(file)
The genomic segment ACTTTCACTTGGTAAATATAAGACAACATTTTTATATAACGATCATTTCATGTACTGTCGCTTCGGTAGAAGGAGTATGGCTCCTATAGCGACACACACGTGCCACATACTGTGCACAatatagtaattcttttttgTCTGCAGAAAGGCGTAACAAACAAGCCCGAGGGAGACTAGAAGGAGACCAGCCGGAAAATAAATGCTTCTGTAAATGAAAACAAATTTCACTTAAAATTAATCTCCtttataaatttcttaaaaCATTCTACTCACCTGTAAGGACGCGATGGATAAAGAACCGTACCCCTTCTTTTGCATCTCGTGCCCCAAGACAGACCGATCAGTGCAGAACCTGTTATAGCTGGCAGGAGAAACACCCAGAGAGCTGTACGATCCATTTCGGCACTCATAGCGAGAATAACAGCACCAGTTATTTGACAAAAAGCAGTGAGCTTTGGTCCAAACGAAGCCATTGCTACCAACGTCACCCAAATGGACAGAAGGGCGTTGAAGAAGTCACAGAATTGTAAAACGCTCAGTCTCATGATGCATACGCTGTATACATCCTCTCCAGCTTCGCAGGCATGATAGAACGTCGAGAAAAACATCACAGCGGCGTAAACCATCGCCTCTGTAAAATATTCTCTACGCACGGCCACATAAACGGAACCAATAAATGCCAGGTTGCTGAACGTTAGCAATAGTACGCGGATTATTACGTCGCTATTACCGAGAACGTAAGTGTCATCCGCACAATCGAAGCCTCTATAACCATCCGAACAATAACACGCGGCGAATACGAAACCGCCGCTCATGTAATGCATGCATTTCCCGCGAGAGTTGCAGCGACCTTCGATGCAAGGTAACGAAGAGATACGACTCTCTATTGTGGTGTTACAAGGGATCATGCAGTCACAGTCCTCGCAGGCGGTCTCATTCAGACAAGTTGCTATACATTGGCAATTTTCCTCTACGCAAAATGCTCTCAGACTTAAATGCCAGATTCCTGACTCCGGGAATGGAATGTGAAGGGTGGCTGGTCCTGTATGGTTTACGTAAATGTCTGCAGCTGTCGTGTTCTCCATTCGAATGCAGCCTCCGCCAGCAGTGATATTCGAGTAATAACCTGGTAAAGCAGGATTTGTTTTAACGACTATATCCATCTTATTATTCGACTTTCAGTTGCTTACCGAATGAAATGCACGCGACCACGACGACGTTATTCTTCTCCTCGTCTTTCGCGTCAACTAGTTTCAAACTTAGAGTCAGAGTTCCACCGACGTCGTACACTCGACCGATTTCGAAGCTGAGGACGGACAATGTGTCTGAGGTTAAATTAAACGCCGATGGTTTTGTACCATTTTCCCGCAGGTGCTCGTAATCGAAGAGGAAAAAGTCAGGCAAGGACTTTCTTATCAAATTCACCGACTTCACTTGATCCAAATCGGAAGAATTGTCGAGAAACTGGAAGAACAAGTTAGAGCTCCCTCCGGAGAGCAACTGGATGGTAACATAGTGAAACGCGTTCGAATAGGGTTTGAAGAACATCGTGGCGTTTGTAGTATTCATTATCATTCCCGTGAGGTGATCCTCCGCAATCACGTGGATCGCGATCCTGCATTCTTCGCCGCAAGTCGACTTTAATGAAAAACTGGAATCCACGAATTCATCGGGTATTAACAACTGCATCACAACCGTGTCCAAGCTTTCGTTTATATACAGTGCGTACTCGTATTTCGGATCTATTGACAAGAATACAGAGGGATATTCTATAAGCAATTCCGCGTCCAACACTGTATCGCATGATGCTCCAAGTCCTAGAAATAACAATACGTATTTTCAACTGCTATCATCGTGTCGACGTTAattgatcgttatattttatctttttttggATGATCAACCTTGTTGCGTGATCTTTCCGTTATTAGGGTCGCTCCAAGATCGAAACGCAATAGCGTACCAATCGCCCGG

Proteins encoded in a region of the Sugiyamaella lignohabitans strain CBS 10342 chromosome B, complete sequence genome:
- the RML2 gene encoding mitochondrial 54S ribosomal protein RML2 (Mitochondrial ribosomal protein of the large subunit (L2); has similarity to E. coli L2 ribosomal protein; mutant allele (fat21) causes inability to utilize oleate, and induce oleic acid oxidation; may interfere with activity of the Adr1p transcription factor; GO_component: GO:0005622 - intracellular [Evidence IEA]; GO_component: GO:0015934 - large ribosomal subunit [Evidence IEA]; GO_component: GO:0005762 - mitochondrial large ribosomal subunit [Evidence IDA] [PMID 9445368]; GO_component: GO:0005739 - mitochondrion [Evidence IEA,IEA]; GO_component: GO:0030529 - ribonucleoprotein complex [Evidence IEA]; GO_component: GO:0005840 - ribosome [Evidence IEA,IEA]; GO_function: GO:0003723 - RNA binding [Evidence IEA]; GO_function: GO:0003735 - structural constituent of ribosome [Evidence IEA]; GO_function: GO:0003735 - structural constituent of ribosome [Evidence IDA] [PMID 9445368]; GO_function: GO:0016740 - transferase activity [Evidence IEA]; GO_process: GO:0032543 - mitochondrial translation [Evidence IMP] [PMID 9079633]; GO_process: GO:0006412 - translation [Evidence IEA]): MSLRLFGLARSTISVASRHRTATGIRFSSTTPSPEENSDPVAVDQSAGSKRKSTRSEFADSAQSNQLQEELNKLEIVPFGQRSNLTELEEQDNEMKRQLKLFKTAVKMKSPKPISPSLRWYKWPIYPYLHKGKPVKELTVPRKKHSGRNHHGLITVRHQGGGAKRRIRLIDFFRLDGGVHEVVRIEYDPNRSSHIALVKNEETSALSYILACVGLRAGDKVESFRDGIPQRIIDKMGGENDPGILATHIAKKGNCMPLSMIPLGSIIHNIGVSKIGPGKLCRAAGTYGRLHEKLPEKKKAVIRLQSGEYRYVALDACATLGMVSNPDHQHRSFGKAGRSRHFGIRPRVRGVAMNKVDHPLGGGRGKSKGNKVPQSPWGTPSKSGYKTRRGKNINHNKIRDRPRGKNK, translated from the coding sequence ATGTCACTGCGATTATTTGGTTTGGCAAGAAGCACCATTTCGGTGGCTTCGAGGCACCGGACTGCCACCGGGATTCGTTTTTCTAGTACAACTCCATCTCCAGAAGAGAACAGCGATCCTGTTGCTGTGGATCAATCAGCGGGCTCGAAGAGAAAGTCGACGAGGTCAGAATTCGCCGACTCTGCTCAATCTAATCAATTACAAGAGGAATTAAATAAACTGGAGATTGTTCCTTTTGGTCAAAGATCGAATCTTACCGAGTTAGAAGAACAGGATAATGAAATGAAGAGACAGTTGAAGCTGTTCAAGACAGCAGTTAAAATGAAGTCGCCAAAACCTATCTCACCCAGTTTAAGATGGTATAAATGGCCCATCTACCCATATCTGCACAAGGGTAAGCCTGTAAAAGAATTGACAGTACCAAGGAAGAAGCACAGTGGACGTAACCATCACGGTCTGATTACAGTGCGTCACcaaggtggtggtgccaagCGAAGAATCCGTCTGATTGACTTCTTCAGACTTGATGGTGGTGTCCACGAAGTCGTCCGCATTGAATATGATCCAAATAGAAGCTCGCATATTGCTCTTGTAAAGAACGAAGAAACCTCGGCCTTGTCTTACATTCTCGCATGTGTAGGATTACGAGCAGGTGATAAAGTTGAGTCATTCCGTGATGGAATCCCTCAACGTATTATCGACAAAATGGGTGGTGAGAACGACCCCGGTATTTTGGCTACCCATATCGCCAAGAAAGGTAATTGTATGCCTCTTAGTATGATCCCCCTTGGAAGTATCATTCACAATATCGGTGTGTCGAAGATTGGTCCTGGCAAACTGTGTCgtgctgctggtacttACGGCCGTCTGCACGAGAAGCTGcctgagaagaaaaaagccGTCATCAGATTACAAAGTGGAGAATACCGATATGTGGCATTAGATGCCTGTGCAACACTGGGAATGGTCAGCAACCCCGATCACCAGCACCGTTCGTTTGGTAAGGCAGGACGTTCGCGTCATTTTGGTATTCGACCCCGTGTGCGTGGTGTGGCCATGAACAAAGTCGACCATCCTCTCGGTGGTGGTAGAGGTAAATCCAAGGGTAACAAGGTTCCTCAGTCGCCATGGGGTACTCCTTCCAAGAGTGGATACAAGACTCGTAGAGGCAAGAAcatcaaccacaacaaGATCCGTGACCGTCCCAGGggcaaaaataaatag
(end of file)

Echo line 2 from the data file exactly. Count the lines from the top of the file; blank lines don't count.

Proteins encoded in a region of the Sugiyamaella lignohabitans strain CBS 10342 chromosome B, complete sequence genome: